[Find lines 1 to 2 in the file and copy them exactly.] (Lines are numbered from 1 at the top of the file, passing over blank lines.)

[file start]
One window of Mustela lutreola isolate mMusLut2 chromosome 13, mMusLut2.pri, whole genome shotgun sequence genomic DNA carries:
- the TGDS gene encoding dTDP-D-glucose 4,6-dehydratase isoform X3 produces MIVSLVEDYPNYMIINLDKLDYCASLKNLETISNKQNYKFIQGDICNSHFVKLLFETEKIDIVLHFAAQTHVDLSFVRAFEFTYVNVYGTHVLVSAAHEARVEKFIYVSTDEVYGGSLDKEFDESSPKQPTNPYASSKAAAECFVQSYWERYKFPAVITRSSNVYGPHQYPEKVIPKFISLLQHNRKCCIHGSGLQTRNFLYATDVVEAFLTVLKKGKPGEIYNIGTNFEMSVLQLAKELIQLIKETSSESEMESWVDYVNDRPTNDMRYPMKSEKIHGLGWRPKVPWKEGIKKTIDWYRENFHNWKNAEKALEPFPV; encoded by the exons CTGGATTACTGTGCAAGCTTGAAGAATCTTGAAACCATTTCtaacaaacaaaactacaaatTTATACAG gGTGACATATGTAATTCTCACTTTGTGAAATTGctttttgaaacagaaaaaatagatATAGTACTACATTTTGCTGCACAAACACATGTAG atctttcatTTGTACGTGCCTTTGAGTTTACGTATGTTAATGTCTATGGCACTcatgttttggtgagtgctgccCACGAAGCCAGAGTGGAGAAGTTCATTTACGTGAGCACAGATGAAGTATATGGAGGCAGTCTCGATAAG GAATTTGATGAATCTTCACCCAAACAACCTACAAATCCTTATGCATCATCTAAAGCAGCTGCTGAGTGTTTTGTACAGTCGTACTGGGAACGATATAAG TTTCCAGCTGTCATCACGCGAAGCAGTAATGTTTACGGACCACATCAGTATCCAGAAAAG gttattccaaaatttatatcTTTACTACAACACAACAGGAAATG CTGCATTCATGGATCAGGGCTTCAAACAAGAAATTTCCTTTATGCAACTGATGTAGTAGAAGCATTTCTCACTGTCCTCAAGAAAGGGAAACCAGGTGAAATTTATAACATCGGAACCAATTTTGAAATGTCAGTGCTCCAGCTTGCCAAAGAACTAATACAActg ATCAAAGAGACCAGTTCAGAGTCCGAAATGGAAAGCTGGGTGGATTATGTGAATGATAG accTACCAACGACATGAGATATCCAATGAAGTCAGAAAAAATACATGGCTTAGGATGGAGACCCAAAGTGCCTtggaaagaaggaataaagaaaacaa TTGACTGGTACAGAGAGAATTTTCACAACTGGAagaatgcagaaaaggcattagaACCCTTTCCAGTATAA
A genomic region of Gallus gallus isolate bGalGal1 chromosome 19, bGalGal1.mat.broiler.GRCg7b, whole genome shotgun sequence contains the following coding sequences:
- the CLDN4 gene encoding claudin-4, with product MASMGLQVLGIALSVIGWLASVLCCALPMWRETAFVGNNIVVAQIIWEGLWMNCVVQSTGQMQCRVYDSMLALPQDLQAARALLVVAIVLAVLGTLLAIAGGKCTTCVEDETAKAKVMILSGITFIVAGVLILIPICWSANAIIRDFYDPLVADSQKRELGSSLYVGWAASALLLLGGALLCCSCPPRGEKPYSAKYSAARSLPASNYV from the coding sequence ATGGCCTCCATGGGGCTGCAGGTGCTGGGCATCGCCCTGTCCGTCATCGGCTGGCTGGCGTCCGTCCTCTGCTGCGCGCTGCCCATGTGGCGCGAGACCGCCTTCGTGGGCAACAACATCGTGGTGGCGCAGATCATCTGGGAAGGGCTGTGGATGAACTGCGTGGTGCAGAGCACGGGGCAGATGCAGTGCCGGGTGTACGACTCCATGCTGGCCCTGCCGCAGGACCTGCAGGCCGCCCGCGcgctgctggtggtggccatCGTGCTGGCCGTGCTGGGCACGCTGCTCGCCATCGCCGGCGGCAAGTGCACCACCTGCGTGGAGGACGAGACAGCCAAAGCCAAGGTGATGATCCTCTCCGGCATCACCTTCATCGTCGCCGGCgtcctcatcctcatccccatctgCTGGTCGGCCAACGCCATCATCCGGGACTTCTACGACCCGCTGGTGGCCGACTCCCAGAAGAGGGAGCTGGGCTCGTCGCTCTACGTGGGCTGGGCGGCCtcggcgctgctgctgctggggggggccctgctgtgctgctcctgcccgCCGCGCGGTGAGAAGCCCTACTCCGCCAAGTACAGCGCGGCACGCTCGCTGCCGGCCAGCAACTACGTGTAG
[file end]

One window of Mustela lutreola isolate mMusLut2 chromosome 13, mMusLut2.pri, whole genome shotgun sequence genomic DNA carries:
- the TGDS gene encoding dTDP-D-glucose 4,6-dehydratase isoform X3 produces MIVSLVEDYPNYMIINLDKLDYCASLKNLETISNKQNYKFIQGDICNSHFVKLLFETEKIDIVLHFAAQTHVDLSFVRAFEFTYVNVYGTHVLVSAAHEARVEKFIYVSTDEVYGGSLDKEFDESSPKQPTNPYASSKAAAECFVQSYWERYKFPAVITRSSNVYGPHQYPEKVIPKFISLLQHNRKCCIHGSGLQTRNFLYATDVVEAFLTVLKKGKPGEIYNIGTNFEMSVLQLAKELIQLIKETSSESEMESWVDYVNDRPTNDMRYPMKSEKIHGLGWRPKVPWKEGIKKTIDWYRENFHNWKNAEKALEPFPV; encoded by the exons CTGGATTACTGTGCAAGCTTGAAGAATCTTGAAACCATTTCtaacaaacaaaactacaaatTTATACAG gGTGACATATGTAATTCTCACTTTGTGAAATTGctttttgaaacagaaaaaatagatATAGTACTACATTTTGCTGCACAAACACATGTAG atctttcatTTGTACGTGCCTTTGAGTTTACGTATGTTAATGTCTATGGCACTcatgttttggtgagtgctgccCACGAAGCCAGAGTGGAGAAGTTCATTTACGTGAGCACAGATGAAGTATATGGAGGCAGTCTCGATAAG GAATTTGATGAATCTTCACCCAAACAACCTACAAATCCTTATGCATCATCTAAAGCAGCTGCTGAGTGTTTTGTACAGTCGTACTGGGAACGATATAAG TTTCCAGCTGTCATCACGCGAAGCAGTAATGTTTACGGACCACATCAGTATCCAGAAAAG gttattccaaaatttatatcTTTACTACAACACAACAGGAAATG CTGCATTCATGGATCAGGGCTTCAAACAAGAAATTTCCTTTATGCAACTGATGTAGTAGAAGCATTTCTCACTGTCCTCAAGAAAGGGAAACCAGGTGAAATTTATAACATCGGAACCAATTTTGAAATGTCAGTGCTCCAGCTTGCCAAAGAACTAATACAActg ATCAAAGAGACCAGTTCAGAGTCCGAAATGGAAAGCTGGGTGGATTATGTGAATGATAG accTACCAACGACATGAGATATCCAATGAAGTCAGAAAAAATACATGGCTTAGGATGGAGACCCAAAGTGCCTtggaaagaaggaataaagaaaacaa TTGACTGGTACAGAGAGAATTTTCACAACTGGAagaatgcagaaaaggcattagaACCCTTTCCAGTATAA